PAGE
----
DISTINCT REGULATORY MECHANISMS OF DIFFERENT RAF ISOFORMS AND THEIR ROLES IN CANCERSRaf kinase is a pivotal component of the Ras/Raf/MEK/ERK signalling cascade, which transmits a signal from GTP bound Ras to activate MEK by phosphorylation. Raf kinases consist of three family members: BRAF, CRAF, and ARAF. Genetic alterations that activate Ras/Raf/MEK/ERK signalling in cancers mainly occur through Raf kinase or upstream molecules. As such, Raf has been regarded as an ideal target for drug design.
Table 1: Hyperactive Ras/Raf/MEK/ERK Signalling in Cancers
Indeed, two Raf kinase inhibitors (vemurafenib and dabrafenib) have been developed and are used in the clinical treatment of late-stage BRAF (V600E)-positive cancer patients. Unfortunately, Raf kinase inhibitors do not impair but promote the growth of cancers that harbour Ras or RTK mutations. Mechanistic studies have shown that, in these cancers, wild-type Raf molecules are not inhibited but, paradoxically, activated by inhibitors through a dimerization-dependent mechanism (Hu J, et al., Cell, 2013; Lavoie and Therrien, Nat Rev Mol Cell Biol, 2015). Moreover, although BRAF is the dominant mutated member of Raf kinase in cancers, CRAF may also be a major player in Ras/RTK-mutated cancers. Unlike BRAF, CRAF forms a super complex with MEK, KSR (kinase suppressor of Ras), and other unknown proteins that are resistant to Raf or MEK inhibitors. These findings indicate that different Raf molecules are regulated through distinct mechanisms and contribute to the development of different types of cancers with similar molecular structures and an identical triggering of the MEK-ERK downstream pathway. An understanding of the regulatory mechanisms of these various complexing molecules will not only provide a conceptual framework for drug design against hyperactive Ras/Raf-induced cancers, but also propel the redesign of targeted therapies, and therefore improve clinical outcomes for cancer patients whose tumours harbour mutations in Ras, Raf, or RTKs.
MOLECULAR BASIS UNDERLYING BRAF(V600E)-INDUCED HAEMATOPOIETIC MALIGNANCYAmong the cancer-related mutagenesis spectrum of Raf kinases, BRAF(V600E) represents the most frequent mutation and accounts for >90% of cases. Moreover, BRAF(V600E) is enriched in specific cancer types, such as melanoma, papillary thyroid cancer, and colorectal carcinoma. Recent studies also identified BRAF(V600E) as a highly prevalent driver of hairy cell leukaemia and systemic histiocytosis; although, it is rare among all haematopoietic malignancies. Interestingly, somatic BRAF(V600E) mutations in haematopoietic malignancy occurs at the progenitor cell stage, whereas, in other types of cancers, it occurs during the terminal differentiated cell stage. Whereas the BRAF(V600E) mutation in haematopoietic stem cells induces hairy cell leukaemia, the same mutation in mature B cells or differentiated B cell progenitors is not associated with disease. The molecular basis underlying this phenomenon is still a puzzle, and its resolution will contribute much to improving the current treatment strategies for BRAF(V600E)-positive hairy cell leukaemia/systemic histiocytosis.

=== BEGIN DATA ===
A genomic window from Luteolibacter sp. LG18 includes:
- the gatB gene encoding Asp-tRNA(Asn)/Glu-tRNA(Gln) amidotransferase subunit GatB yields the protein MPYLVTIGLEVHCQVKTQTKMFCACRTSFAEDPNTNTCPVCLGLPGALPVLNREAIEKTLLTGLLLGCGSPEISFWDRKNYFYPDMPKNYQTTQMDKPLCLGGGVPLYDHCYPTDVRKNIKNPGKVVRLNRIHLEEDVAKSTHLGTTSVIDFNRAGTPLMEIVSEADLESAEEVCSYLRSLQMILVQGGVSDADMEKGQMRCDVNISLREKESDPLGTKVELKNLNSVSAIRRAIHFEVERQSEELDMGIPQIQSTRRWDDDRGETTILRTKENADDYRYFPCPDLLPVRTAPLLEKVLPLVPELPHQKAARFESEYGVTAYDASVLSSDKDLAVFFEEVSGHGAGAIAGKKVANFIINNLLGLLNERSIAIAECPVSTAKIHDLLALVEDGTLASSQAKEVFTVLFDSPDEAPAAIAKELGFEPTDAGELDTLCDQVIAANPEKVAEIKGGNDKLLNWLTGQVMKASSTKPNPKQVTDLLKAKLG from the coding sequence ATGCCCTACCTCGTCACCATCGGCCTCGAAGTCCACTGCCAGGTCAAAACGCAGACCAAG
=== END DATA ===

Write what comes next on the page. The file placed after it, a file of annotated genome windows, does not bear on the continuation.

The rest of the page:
ENHANCING HAEMATOPOIETIC TRANSPLANTATION STRATEGIESProf. William Hwang’s research team focuses on expanding or replacing the role of haematopoietic and mesenchymal stromal cells to enhance haematopoietic recovery after high-dose chemotherapy and transplantation as well as for the treatment of autoimmune disease. The team has developed a small molecule that can expand blood stem cells effectively and that can significantly improve the outcome of haematopoietic blood stem cell transplants, especially cord blood transplants. Interestingly, this molecule appears to encourage the growth of the most primitive blood stem cells while suppressing the growth of leukaemia cells, suggesting a potential for use in accelerating haematopoietic recovery with simultaneous leukaemia control. In addition, Prof. Hwang’s team has developed a two-factor (2F) combination that can effectively treat graft versus host disease as well as autoimmune disease in mice. These technologies have been patented and the group is currently looking to bring both treatments to clinical trials. The laboratory has also recently identified a new role for the stromal microenvironment in the pathogenesis and disease progression of myelodysplastic syndromes, a pre-leukaemic disorder of the bone marrow. This could provide a basis for the introduction of new cancer drugs that target the stromal microenvironment and the means for identifying patient populations that may benefit from such therapy.